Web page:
Both these studies, plus other research, point to the same conclusions. "I think the similar results lend a lot of credence to our findings," says the lead researcher of the Ottawa study, Peter Fried, professor emeritus in the department of psychology at Carleton University.
In particular, the studies indicate that marijuana affects certain aspects of executive functioning, which primarily take place in the brain's prefrontal cortex.
Executive functioning "enables you to make decisions and anticipate the consequences of your actions," explains Fried.
Marijuana also impairs attention and visual problem solving – for example, doing something as ordinary as a jigsaw puzzle.
As well, "the lack of sustained attention usually means they can't inhibit themselves from doing other things." This can translate into impulsive behaviour.
Fried says some of the effects of marijuana exposure are not immediately apparent in newborns. It wasn't until the children were four years old that cognitive testing revealed significant differences in the executive functioning of offspring of mothers who smoked dope, compared to kids of abstaining moms.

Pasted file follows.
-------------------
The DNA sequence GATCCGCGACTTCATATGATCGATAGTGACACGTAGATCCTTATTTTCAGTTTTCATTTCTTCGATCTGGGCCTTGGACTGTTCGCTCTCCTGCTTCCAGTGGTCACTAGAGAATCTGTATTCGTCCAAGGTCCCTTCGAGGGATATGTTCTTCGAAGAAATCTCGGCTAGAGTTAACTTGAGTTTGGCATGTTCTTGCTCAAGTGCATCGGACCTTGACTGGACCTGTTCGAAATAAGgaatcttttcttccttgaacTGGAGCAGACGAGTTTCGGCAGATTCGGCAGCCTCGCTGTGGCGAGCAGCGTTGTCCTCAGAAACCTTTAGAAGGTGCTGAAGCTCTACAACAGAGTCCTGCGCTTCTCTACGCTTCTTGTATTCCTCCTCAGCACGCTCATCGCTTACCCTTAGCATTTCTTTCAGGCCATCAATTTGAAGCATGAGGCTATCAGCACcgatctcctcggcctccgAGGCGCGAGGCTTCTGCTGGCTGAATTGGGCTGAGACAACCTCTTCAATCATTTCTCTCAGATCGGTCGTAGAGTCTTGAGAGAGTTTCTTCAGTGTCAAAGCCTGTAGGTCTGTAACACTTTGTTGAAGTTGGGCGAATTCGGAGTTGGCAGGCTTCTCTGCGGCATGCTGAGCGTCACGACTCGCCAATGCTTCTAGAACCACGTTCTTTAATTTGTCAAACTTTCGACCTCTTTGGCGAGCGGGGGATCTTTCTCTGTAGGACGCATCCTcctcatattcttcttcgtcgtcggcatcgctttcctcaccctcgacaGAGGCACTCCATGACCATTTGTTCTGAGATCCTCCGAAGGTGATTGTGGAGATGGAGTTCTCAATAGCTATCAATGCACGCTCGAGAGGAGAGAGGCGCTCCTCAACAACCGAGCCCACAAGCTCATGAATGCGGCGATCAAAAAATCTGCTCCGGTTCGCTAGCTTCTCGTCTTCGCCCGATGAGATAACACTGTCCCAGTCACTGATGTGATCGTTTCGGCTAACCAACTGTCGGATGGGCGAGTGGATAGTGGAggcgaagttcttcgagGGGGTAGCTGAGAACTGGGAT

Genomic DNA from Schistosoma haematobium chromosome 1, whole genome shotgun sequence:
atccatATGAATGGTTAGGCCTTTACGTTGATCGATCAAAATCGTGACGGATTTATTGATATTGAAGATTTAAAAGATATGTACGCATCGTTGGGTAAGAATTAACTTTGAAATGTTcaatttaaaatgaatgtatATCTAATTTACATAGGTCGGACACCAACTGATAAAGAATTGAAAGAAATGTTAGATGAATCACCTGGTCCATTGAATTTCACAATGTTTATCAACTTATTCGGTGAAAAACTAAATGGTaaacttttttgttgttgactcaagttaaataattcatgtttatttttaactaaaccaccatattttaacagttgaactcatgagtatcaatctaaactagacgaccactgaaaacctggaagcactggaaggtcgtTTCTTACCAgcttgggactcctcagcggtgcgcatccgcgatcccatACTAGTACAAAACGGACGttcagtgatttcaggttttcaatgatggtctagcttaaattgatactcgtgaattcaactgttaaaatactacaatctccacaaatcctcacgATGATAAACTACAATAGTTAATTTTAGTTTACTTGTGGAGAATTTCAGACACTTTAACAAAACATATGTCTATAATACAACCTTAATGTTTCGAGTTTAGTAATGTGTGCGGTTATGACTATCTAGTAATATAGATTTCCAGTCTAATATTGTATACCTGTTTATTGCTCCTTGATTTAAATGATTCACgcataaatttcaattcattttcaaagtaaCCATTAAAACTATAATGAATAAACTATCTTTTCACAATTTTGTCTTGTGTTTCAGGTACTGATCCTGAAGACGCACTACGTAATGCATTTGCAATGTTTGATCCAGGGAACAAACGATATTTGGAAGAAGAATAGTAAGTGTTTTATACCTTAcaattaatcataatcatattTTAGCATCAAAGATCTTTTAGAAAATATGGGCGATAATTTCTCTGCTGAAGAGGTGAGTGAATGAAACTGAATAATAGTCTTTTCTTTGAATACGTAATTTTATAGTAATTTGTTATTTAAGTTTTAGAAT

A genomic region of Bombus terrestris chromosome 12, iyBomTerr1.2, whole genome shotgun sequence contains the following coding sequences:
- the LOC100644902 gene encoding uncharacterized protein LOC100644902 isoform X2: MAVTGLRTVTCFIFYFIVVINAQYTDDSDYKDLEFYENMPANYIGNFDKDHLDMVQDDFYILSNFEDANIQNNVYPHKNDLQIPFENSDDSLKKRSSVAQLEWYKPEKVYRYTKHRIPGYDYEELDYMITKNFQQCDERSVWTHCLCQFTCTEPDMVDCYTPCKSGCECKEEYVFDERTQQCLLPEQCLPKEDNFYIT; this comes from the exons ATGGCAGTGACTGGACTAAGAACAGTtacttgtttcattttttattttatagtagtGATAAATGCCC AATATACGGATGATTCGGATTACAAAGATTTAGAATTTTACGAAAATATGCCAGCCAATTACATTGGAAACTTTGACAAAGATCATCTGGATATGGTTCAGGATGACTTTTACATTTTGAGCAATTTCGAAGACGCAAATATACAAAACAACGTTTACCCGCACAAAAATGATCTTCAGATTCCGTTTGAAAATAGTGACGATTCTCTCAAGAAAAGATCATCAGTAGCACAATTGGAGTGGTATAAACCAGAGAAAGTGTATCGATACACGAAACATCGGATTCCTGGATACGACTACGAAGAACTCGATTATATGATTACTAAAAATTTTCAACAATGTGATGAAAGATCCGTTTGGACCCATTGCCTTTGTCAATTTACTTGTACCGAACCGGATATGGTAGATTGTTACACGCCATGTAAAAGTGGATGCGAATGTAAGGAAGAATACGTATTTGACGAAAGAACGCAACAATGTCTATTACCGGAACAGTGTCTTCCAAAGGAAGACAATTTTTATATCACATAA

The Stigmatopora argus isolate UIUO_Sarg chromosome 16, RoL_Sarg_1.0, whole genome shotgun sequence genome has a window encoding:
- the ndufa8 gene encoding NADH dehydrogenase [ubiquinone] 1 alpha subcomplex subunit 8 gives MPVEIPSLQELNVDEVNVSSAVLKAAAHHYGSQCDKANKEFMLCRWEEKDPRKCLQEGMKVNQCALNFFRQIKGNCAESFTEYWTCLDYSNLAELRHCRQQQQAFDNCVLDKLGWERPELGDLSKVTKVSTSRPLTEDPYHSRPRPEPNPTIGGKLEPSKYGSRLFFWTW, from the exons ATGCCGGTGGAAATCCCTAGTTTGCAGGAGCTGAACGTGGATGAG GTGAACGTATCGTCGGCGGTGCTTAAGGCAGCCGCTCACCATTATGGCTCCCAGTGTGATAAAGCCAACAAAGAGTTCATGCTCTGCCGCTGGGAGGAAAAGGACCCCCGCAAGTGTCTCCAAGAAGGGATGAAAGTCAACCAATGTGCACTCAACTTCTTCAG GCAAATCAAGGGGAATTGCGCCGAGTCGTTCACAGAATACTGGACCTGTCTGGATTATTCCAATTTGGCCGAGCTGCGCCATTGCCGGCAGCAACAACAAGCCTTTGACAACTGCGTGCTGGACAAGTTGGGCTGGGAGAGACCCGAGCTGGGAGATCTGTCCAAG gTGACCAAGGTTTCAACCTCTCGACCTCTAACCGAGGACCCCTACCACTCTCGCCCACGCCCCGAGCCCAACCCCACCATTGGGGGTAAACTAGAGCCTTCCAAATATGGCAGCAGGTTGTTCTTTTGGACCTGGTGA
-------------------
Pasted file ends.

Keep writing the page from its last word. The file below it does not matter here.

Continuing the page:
Researchers have a limited ability to measure executive functioning in very young children, he explains. "If there were better tests, the differences might have been spotted sooner."
In recent years, the Ottawa researchers started doing functional MRI brain scans on the study participants. These high-tech fMRI tests reveal that offspring exposed to marijuana prenatally seem to "utilize different parts of the brain" for performing certain tasks in comparison to unexposed offspring.